New Digital Realty manifesto tackles data gravity head-on
The announcement of a new manifesto isn’t an uncommon occurrence in the tech industry. Usually, the latest radical disavowal of industry norms, or blue sky prediction for a better connected world passes by with little fanfare, and the startups that penned them either get on with enacting their new doctrine or quickly realise that there’s a reason why things are the way they are these days. Life, as Robert Frost put it, goes on.
However, today, Austin, Texas-based data centre operator and colocation provider Digital Realty has unveiled a new manifesto. And, for those with their collective fingers on the pulse of the data centre industry (and, by extension, the infrastructure that underpins the modern world) might want to pay attention to this one.
Simply put, data gravity is a term coined by Dave McCrory in a blog post from 2010. Back then, McCrory was the VP of engineering at GE Digital. Today, he works as the VP of growth and global head of insights and analytics at Digital Realty - thanks, largely we might imagine, to that blog post.
Data gravity supposes that data, like “a planet or other object with sufficient mass” attracts other things towards it. “As data accumulates (builds mass) there is a greater likelihood that additional services and applications will be attracted to this data. This is the same effect gravity has on objects around a planet,” wrote McCrory more than a decade ago. “As the mass or density increases, so does the strength of gravitational pull.”
The upshot is that, as datasets get exponentially bigger, they become harder and harder to move around, break apart, and generally interact with. They become more expensive to maintain and store, and the number of applications and hours of labour required to do anything with them gets bigger.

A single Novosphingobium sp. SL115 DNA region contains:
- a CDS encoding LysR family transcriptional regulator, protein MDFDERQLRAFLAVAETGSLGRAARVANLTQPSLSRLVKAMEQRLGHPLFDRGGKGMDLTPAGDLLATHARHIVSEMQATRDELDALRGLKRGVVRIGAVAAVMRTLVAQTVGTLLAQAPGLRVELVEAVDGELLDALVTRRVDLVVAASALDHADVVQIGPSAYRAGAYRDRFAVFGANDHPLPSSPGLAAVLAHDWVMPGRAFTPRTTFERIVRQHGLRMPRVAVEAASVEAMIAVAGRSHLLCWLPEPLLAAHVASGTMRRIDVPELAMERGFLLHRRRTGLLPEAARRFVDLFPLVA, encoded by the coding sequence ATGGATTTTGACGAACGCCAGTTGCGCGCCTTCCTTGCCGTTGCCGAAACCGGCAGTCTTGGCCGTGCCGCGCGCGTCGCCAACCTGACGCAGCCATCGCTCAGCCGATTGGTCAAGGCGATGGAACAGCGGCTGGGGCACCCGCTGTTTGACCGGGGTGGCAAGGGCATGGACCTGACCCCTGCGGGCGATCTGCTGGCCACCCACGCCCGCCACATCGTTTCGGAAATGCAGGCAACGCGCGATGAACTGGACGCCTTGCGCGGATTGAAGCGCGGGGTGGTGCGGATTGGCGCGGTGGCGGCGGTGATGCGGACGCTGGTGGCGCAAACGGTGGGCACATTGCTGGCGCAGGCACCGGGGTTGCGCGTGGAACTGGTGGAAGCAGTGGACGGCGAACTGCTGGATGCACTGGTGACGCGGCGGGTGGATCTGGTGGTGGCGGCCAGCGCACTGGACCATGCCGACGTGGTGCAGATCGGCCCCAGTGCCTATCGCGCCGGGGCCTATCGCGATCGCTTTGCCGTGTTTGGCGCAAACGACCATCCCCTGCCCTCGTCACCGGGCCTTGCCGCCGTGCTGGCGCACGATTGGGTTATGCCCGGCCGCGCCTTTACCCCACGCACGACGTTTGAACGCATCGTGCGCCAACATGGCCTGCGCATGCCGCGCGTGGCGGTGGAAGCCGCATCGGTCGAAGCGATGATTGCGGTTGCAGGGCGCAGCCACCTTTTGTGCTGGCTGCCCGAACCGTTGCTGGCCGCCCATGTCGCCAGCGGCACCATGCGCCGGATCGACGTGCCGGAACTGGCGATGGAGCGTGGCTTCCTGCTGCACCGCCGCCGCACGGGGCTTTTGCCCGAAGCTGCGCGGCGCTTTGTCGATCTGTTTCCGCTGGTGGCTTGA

This key idea has remained at the centre of the data gravity concept since its inception.
In the opening paragraphs of Digital Realty’s new manifesto, it is noted that, “Data Gravity inhibits workflow performance, raises security concerns, and increases costs, all complicated by regulatory and legacy architecture constraints.”
The data gravity solution
“We are laying out our industry manifesto and a call to action today to remove legacy barriers in the interconnection industry to address data gravity,” said Chris Sharp, Chief Technology Officer at Digital Realty, commenting on today’s announcement.
The manifesto claims to present a “a vision, a solution approach and a call to action to remove legacy barriers across the interconnection industry, and tackle the challenges of data gravity head on.”
The initiative, which is now available to read online (see below), outlines a collaborative roadmap that will bring together and integrate the interconnection platforms of multiple Digital Realty partners in order to “build the industry’s largest open fabric of fabrics connecting centers of data.”
As a result, PlatformDIGITAL - the customer-facing front end of Digital Realty’s offering - is getting a major upgrade intended to expand coverage, capacity, connectivity and control capabilities, as part of an approach that “requires local copies of private, shared and public data sets to be integrated as part of decentralised workflows which originate and traverse across multiple internal and external platforms, with policy enforcement controls, real time analytics and interactive cross-platform orchestration.”